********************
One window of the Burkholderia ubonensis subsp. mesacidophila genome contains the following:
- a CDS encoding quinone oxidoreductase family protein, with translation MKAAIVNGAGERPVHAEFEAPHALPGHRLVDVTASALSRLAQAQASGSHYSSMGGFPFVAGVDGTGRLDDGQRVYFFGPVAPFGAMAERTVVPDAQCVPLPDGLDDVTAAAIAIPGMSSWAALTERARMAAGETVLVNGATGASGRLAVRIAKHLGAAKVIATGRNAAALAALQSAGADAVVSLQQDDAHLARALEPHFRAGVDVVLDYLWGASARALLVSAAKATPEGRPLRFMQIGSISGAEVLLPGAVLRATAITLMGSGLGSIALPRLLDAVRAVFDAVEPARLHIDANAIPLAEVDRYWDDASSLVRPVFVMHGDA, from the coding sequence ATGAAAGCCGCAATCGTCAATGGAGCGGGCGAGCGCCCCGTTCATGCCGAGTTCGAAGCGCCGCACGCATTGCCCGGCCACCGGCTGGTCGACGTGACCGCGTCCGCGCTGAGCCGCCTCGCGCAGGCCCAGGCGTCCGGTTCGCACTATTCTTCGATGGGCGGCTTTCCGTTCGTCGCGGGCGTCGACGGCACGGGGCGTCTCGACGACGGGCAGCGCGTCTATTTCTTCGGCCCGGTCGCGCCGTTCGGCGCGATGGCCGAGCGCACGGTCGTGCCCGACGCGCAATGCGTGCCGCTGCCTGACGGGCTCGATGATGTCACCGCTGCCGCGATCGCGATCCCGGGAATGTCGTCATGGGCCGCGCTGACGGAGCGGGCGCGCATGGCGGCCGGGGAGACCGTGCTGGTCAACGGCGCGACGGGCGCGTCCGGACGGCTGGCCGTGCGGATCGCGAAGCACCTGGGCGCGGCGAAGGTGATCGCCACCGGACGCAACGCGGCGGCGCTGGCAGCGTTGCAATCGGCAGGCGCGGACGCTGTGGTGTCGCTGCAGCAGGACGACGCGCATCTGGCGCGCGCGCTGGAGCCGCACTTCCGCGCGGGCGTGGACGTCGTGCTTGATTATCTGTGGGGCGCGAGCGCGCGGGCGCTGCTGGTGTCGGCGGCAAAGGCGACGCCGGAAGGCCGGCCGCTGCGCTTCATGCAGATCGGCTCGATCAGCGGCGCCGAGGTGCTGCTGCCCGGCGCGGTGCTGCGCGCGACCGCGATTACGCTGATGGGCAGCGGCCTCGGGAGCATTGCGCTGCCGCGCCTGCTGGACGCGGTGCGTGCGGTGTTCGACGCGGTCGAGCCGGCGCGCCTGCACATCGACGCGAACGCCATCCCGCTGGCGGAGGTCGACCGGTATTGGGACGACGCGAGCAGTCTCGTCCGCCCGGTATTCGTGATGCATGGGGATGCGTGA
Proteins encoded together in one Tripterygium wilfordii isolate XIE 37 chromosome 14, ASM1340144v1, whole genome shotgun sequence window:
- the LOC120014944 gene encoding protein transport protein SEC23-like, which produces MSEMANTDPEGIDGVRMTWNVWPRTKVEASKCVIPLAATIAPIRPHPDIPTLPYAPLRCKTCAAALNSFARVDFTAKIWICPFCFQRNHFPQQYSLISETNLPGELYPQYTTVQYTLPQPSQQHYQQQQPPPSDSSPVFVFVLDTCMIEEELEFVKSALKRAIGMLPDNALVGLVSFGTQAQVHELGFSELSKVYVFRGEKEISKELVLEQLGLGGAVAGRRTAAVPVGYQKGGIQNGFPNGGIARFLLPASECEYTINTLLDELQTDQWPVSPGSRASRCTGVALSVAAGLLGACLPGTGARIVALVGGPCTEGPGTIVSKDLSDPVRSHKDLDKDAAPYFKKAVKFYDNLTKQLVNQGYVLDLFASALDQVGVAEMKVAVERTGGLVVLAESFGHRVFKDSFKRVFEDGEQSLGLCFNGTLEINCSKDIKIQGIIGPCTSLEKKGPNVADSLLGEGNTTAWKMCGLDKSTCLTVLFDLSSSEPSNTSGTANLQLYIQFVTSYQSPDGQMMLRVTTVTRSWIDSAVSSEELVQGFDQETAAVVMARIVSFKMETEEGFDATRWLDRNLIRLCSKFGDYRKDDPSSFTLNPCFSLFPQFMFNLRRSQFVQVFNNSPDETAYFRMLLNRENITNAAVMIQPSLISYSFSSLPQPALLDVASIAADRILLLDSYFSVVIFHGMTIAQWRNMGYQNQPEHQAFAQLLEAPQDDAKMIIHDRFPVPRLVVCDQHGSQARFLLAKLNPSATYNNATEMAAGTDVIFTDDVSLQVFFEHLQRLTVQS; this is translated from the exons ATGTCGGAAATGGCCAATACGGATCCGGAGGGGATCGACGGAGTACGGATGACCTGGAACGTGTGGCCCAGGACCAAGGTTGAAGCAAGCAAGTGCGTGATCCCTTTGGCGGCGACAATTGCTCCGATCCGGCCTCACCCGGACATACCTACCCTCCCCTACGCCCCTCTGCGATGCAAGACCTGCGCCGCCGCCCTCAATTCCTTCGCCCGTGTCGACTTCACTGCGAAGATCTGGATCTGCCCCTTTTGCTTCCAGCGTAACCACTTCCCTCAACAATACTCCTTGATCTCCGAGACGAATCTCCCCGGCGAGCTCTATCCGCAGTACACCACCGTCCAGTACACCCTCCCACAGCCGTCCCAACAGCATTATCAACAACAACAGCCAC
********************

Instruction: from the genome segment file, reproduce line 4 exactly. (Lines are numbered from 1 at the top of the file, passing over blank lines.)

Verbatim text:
- the LOC120014944 gene encoding protein transport protein SEC23-like, which produces MSEMANTDPEGIDGVRMTWNVWPRTKVEASKCVIPLAATIAPIRPHPDIPTLPYAPLRCKTCAAALNSFARVDFTAKIWICPFCFQRNHFPQQYSLISETNLPGELYPQYTTVQYTLPQPSQQHYQQQQPPPSDSSPVFVFVLDTCMIEEELEFVKSALKRAIGMLPDNALVGLVSFGTQAQVHELGFSELSKVYVFRGEKEISKELVLEQLGLGGAVAGRRTAAVPVGYQKGGIQNGFPNGGIARFLLPASECEYTINTLLDELQTDQWPVSPGSRASRCTGVALSVAAGLLGACLPGTGARIVALVGGPCTEGPGTIVSKDLSDPVRSHKDLDKDAAPYFKKAVKFYDNLTKQLVNQGYVLDLFASALDQVGVAEMKVAVERTGGLVVLAESFGHRVFKDSFKRVFEDGEQSLGLCFNGTLEINCSKDIKIQGIIGPCTSLEKKGPNVADSLLGEGNTTAWKMCGLDKSTCLTVLFDLSSSEPSNTSGTANLQLYIQFVTSYQSPDGQMMLRVTTVTRSWIDSAVSSEELVQGFDQETAAVVMARIVSFKMETEEGFDATRWLDRNLIRLCSKFGDYRKDDPSSFTLNPCFSLFPQFMFNLRRSQFVQVFNNSPDETAYFRMLLNRENITNAAVMIQPSLISYSFSSLPQPALLDVASIAADRILLLDSYFSVVIFHGMTIAQWRNMGYQNQPEHQAFAQLLEAPQDDAKMIIHDRFPVPRLVVCDQHGSQARFLLAKLNPSATYNNATEMAAGTDVIFTDDVSLQVFFEHLQRLTVQS; this is translated from the exons ATGTCGGAAATGGCCAATACGGATCCGGAGGGGATCGACGGAGTACGGATGACCTGGAACGTGTGGCCCAGGACCAAGGTTGAAGCAAGCAAGTGCGTGATCCCTTTGGCGGCGACAATTGCTCCGATCCGGCCTCACCCGGACATACCTACCCTCCCCTACGCCCCTCTGCGATGCAAGACCTGCGCCGCCGCCCTCAATTCCTTCGCCCGTGTCGACTTCACTGCGAAGATCTGGATCTGCCCCTTTTGCTTCCAGCGTAACCACTTCCCTCAACAATACTCCTTGATCTCCGAGACGAATCTCCCCGGCGAGCTCTATCCGCAGTACACCACCGTCCAGTACACCCTCCCACAGCCGTCCCAACAGCATTATCAACAACAACAGCCAC